What Lessons From the 2007 Financial Crisis Still Apply Today?

Today, I want to share with you five important lessons that I learned from the 2007 financial crisis

With housing prices as high as they are today in California, there are many communities here where prices are far higher than they were even back in 2007. I spoke to a lot of homeowners back then who were going through extreme difficulties, and I learned some very important lessons that I want to share with you:

1) Don’t buy a home that you can’t afford.

Back then, so many people bought homes they couldn’t afford, feeling that if they didn’t buy them, they’d be priced out of the market and never be able to buy a home ever again. Well, we know now that if they’d waited a few years, they would have found that homes were a lot more affordable. Don’t buy into the hype that if you don’t buy now, you’ll never be able to buy again.  Just keep on saving for the day when buying a home becomes in reach.

2) Don’t always believe that your home will go up in value.

A lot of people believe that California home prices will always increase. In reality, they don’t; they fluctuate up and down, sometimes quite a bit. If they go down by a lot during a time in which you find yourself needing to sell, you could be in a bit of a tricky situation. This is important to consider when you’re buying a home: it’s a long-term commitment, and you want to jealously guard any equity you have in your home.

3) Make sure you have adequate reserves.

At the beginning of the 2007 financial crisis, many people could continue to make their housing payments. However, as the crisis worsened, a lot of people didn’t have adequate cash reserves, and when someone lost a job or got sick, they got into trouble with the mortgage. Experts say you should have six months’ worth of cash reserves in your savings account in case of any short-term financial hiccups.

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4) Make sure you have a big, healthy down payment.

In 2007, many were buying with 100% financing. Today, very few are buying with nothing down, but many are putting down just 3.5% to 5%. If there is a downturn in prices at a time when you need to sell your house, that will become an issue for you, so make sure to put down the biggest down payment you can possibly afford; it’ll make your home more affordable on a month-to-month basis, which means it will be easier for you to hold onto your property.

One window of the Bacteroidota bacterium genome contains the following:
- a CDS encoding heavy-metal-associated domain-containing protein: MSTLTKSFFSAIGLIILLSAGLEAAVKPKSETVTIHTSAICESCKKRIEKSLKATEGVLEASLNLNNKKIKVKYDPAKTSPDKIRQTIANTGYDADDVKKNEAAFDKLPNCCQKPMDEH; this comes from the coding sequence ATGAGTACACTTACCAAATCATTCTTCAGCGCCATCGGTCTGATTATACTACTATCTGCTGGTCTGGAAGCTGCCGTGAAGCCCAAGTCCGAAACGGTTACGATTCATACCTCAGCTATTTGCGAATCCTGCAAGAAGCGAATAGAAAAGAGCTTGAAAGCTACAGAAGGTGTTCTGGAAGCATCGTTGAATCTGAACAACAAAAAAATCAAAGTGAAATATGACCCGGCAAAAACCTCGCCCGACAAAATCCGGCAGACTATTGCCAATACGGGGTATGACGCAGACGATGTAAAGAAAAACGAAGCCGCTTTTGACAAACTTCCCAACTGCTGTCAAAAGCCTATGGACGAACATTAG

5) Buy low and sell high.

That’s great financial advice for any kind of investment that you’re making, but I find that a lot of people buy homes and think they’ll be able to sell them in two or three years if something unexpected should arise. Real estate is best held as a long-term investment. I always tell people the best time to buy a house was 20 years ago, when prices were cheaper. It always seems like prices were low 20 years!

However, there’s no question that the market is a lot higher today than it’s ever been – could it be a near-term peak?  Quite possibly – and so if your own home is more of an investment vehicle than a roof over your head, this year could well be the best time to sell for the foreseeable future.

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About the Author
Seb Frey helps long-time Bay Area homeowners make their next move easily the next one yet. If you're looking for a minimum of hassle, maximum net cash on sale, and certain results, contact Seb today.